New York Fashion Week: The runway-to-retail revolution

In the age of instant gratification, fashion's finally got with the programme and exploited post-show purchase potential, says Charlie Boyd

Often criticised for rehashing the same old trends and parading their wares like the emperor's new clothes, designers have at last embraced the modern era. This season's shows in New York represented a complete transformation in the way we consume fashion. There were the usual extravagant sets, including a 40ft Ferris wheel, the familiar outrage on social media, thanks to Kanye West forcing his models to stand in baking Manhattan heat while they wilted like wild flowers, and the front rows were filled with the traditional models and style mavens - and Madonna. But the collections themselves were fuelled with a new lust factor: they were available to buy straight off the catwalk.

Tommy Hilfiger's collaborative line with model du jour Gigi Hadid - hailed as "the next Gisele Bundchen", as reported by ES Magazine - was available to buy right after the show. Tom Ford, Alexander Wang and Ralph Lauren all followed suit, allowing their collections to be snapped up online by eager shoppers as soon as the lights went down. For the first time, the fashion-conscious don't have to wait months for new-season designs and production has finally caught up with the real-time nature of social-media promotion and the live streaming of shows.

There were plenty of trends to encourage shoppers to buy now instead of later, but until every designer is up to speed with the runway-to-retail concept, there are still pieces worth waiting for. Velvet was made modern and covetable for summer, thanks to Victoria Beckham's gently gleaming, crushed-velvet skirts, which fashion editors have already earmarked. "We thought, yes, Mrs Beckham, you're onto something here," notes The Telegraph.

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Marigold yellow was dubbed the "colour of the moment" by InStyle. Forget insipid, sherbet hues – you should be aiming for the punchy palette of buttercup bright, Little Miss Sunshine, Play-Doh and Crayola yellow seen at Proenza Schouler.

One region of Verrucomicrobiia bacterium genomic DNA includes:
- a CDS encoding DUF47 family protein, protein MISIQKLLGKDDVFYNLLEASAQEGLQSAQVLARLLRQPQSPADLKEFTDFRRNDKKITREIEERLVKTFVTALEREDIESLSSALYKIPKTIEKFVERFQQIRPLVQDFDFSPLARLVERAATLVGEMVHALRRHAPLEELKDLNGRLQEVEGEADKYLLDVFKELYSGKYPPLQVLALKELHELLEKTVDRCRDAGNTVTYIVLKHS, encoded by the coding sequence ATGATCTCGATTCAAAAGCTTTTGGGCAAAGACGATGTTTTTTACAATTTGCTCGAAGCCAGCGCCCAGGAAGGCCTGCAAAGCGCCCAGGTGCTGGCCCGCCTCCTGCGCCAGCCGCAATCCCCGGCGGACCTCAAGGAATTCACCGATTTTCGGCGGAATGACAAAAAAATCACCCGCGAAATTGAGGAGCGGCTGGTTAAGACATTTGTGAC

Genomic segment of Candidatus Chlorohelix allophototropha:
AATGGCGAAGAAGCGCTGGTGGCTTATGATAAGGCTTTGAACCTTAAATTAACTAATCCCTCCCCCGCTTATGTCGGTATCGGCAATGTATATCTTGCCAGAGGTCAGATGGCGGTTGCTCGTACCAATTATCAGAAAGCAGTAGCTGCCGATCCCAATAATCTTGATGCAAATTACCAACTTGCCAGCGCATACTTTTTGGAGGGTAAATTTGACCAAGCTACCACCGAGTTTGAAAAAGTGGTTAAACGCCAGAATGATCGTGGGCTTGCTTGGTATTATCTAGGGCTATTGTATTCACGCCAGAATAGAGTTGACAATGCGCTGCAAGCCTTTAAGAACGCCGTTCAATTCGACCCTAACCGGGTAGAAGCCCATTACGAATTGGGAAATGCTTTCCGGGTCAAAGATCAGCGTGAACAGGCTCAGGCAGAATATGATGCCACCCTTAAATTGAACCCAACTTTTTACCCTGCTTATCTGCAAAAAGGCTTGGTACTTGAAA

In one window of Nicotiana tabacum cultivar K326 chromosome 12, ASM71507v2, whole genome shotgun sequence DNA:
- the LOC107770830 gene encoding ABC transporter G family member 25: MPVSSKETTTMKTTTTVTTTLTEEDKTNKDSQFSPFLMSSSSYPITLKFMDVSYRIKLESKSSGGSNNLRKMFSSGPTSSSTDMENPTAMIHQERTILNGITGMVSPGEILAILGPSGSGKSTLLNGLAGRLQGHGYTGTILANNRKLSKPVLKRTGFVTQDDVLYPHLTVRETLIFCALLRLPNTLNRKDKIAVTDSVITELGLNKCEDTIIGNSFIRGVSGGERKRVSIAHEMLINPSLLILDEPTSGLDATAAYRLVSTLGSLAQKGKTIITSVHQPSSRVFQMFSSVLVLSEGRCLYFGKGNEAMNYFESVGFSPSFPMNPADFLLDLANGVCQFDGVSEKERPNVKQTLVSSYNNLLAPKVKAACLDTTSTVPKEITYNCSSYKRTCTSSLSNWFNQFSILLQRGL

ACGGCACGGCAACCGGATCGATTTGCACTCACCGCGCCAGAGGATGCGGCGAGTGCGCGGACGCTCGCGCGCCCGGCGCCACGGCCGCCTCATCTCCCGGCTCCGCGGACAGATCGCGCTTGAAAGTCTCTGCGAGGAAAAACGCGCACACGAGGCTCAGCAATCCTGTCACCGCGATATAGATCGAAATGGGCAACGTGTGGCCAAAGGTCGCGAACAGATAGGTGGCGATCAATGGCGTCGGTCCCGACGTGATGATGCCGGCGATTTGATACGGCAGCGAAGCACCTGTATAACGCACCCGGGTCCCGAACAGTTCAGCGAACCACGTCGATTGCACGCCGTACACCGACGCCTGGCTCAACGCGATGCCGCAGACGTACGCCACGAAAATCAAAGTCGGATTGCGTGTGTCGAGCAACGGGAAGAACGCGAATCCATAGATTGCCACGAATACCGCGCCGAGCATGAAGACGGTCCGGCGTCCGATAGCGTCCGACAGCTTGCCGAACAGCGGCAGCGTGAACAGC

If look-at-me shades feel unwearable, you won't be heartened by another trend that dominated show week: the bralet. Designers have been flirting with the bra-cum-cropped top for several seasons, but now, says CNBC, "it's official: The crop top is becoming a wardrobe staple". Victoria Beckham, Tory Burch, DKNY and Oscar de la Renta concur – they have all designed sports-luxe-inspired versions. Layered over cropped T-shirts or worn with sheer blouses or under tailored jackets, this is one garment that requires gym-bunny abs.

The more reserved among us will be reassured that classic femininity was also out in force. Cue ruffles – thousands of them – across the runways of Tome, Altuzarra, 3.1 Phillip Lim and Diane von Furstenberg. British designer Jonathan Saunders made his show debut as creative director at the last of these and has earned the industry's approval after just one collection – he has "re-energised and refined the house that Diane built", says Vogue. The latest iteration of the girlish embellishment we've seen in recent seasons, the ruffle is a social-media dream – "prepare for a summer of endless boomerang wiggles clogging up your Instagram feed", warns the mag.


(Image credit: Marcelo Soubhia)

The catwalk is no less immune than the rest of us to the technology now dominating our day-to-day lives, whether it be the aforementioned Instagram, Snapchat or the, these days, rather archaic-feeling feeds of Twitter and Facebook. We are used to receiving information, imagery, food and anything available on Amazon Prime right here, right now, so designers have had to follow suit, speed up their processes and make their collections accessible to the masses at our behest. Alexander Wang's clever move to sell his collection from mobile pop-up stores on trucks circling downtown Manhattan after his show was echoed by Ralph Lauren setting up a shopable runway on Madison Avenue, bringing his wares quite literally to the streets. These are bold retail decisions designed to make high fashion relevant to us mere mortals. As legendary fashion critic Suzy Menkes reports for Vogue, "Where it will lead is yet to be seen".

Charlie Boyd is the executive fashion and jewellery editor for Harper's Bazaar UK and Town & Country

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